ZooWatch: How is ZSL Whipsnade coping during the Coronavirus shutdown?

PUBLISHED: 12:20 26 March 2020 | UPDATED: 12:20 26 March 2020

The Herts Ad spoke to staff at ZSL Whipsnade Zoo to find out how they are managing under the Coronavirus lockdown. Picture: ZSL Whipsnade

The Herts Ad spoke to staff at ZSL Whipsnade Zoo to find out how they are managing under the Coronavirus lockdown. Picture: ZSL Whipsnade

Archant

Zookeepers are still working to care for Whipsnade’s resident animals through the coronavirus lockdown.

Behind the closed gates, life goes on for its dedicated team of zookeepers, vets, security and grounds staff.

The animals are not at risk from the virus but staff, of course, are.

The guidelines that apply to everyone else regarding social distancing affect them too but the animals still need to be taken care of.

ZSL Whipsnade Zoo’s chief operating officer Owen Craft said: “The health and safety of our animals and staff is our top priority. We‘re following all guidelines with regards to the need for self-isolation, and practising social distancing as much as is possible to ensure our dedicated team stay well.

“The animals are used to seeing lots of people come through the doors on a daily basis which is not happening now, under the lockdown.

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“Staff are providing companionship and entertainment to keep them stimulated.”

Owen added: “We’re sure some are missing the visitors, but our staff are keeping the animals occupied with enrichment devices and maintaining regular training schedules so they’re well stimulated. Plus, the donkeys are getting a few extra chin tickles from their keepers!”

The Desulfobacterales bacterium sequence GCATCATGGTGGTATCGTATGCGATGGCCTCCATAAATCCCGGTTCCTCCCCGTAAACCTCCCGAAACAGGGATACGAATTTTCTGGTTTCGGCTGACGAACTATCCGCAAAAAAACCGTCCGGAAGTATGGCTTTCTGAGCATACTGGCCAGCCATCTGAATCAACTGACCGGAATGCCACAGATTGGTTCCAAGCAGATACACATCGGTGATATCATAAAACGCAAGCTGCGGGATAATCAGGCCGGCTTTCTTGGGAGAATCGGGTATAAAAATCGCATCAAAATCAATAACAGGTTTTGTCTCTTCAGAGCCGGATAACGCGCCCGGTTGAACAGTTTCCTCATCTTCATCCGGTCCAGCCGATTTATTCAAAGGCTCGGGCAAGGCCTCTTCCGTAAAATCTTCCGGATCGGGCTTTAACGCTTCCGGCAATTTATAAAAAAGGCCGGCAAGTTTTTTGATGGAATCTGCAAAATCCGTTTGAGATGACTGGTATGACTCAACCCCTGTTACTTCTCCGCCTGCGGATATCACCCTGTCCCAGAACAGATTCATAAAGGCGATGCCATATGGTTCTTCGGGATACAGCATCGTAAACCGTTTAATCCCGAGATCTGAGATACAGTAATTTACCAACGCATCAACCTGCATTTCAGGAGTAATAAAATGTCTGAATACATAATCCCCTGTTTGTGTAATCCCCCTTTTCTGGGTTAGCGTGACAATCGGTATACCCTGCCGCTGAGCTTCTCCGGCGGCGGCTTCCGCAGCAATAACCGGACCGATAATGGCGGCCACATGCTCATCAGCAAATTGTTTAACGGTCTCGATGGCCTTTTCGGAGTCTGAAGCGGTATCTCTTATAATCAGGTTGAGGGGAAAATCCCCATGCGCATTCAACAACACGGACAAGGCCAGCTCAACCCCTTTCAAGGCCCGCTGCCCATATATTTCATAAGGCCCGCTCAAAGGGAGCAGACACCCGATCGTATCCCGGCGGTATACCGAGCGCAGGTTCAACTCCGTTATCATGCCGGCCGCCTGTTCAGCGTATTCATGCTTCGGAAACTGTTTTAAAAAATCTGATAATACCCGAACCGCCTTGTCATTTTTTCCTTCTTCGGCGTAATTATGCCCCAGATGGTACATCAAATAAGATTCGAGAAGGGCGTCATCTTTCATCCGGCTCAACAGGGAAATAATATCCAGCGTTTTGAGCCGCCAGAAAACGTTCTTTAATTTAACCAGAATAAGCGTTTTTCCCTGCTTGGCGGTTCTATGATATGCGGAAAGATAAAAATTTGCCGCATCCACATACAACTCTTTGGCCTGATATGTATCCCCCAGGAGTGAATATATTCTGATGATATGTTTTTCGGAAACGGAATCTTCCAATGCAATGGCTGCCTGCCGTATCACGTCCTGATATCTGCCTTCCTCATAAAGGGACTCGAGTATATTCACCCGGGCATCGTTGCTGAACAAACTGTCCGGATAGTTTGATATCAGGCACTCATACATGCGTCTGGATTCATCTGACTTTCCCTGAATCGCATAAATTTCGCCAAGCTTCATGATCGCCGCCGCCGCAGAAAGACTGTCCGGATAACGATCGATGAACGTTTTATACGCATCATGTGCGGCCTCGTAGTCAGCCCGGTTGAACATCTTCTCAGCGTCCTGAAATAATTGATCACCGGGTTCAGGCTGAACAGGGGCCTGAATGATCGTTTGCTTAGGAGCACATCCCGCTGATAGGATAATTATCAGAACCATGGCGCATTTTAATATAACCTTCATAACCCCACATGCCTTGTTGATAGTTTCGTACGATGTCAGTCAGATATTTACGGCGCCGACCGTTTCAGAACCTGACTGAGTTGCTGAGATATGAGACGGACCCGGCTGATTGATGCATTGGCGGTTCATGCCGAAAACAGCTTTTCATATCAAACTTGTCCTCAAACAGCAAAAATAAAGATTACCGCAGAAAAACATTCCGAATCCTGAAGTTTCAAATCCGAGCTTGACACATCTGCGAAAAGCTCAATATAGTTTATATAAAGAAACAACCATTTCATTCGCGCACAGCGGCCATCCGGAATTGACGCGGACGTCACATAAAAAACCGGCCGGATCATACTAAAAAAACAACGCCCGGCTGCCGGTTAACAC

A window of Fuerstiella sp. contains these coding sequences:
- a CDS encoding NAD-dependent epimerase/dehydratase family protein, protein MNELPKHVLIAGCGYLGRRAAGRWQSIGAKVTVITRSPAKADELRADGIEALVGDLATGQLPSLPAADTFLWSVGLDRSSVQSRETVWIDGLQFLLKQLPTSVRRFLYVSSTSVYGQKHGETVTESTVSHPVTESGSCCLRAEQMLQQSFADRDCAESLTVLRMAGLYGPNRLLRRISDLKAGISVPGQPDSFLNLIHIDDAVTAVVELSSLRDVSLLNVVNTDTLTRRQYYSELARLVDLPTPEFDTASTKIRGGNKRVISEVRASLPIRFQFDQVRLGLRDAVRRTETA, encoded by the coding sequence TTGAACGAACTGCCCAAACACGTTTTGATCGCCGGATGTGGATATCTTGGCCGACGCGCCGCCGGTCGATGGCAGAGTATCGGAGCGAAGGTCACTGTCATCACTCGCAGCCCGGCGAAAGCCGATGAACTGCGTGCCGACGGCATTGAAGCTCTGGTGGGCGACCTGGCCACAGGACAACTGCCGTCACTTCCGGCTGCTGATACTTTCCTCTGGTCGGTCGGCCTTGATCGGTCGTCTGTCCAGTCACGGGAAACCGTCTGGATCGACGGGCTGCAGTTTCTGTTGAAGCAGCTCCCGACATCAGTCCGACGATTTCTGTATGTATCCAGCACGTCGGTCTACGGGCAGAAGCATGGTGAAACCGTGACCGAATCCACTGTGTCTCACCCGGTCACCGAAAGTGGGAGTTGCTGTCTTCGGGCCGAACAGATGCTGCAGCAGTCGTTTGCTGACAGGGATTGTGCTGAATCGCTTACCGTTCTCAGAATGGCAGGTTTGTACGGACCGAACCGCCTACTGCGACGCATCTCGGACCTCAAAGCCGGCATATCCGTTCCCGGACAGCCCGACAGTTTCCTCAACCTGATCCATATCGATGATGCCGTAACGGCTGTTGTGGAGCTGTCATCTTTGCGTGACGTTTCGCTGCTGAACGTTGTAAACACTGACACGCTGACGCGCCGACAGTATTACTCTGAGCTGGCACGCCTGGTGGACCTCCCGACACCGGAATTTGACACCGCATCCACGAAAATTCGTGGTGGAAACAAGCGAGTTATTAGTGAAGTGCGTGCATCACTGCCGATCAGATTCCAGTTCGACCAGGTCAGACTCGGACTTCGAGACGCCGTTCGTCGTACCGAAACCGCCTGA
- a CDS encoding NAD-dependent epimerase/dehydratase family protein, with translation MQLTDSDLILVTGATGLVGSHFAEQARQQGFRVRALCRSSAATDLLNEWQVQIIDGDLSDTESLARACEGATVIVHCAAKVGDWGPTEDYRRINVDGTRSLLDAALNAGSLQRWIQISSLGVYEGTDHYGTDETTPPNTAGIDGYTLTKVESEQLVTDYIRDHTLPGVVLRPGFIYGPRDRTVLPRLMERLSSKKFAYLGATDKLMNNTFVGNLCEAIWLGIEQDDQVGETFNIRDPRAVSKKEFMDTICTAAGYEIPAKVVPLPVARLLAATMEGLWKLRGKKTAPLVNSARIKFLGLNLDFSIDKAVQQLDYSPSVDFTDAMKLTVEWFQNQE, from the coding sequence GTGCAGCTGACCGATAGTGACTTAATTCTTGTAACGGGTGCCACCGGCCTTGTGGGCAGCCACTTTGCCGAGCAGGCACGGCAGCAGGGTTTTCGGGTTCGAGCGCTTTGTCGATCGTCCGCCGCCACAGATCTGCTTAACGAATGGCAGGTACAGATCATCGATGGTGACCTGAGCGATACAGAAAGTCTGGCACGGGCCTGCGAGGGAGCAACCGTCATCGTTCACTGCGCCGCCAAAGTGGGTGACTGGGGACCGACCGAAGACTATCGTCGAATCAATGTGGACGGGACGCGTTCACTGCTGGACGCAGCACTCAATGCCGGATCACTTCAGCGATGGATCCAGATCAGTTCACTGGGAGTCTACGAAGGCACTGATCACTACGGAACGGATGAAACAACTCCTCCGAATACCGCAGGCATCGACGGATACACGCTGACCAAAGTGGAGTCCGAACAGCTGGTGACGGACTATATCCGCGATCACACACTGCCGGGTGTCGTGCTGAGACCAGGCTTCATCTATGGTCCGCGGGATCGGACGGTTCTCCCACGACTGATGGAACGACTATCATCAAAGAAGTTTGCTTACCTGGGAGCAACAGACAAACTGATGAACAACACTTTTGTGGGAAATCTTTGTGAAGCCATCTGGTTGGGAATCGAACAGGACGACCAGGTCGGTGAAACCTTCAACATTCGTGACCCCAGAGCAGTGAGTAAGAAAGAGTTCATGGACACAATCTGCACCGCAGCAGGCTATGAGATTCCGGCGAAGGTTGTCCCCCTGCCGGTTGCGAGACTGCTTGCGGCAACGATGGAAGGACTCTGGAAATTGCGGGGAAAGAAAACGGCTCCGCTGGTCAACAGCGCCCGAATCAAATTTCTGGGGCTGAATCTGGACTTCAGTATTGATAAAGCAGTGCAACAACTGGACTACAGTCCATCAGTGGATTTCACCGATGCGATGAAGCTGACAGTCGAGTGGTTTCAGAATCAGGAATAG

In terms of eating, regular food deliveries continue and some animals are even fed from plants grown on site, like the giraffes, who eat leaves grown on trees around the zoo.

Owen added: “Our logistics team have worked, and continue to work, incredibly hard to ensure our supplies are maintained; keeping thousands of mouths fed is a quite a feat at the best of times, so we‘re in good hands.”

As an international conservation charity, ZSL relies on public support to continue to work for wildlife, including the costs of caring for and feeding the animals.

Owen said: “We really can’t wait to welcome visitors back to our zoo in the future, so for now we are appealing to our supporters and animal lovers to help us care for the thousands of animals who call the zoo home while it is closed to the public.”

Donate now by visiting zsl.org/support-our-zoos


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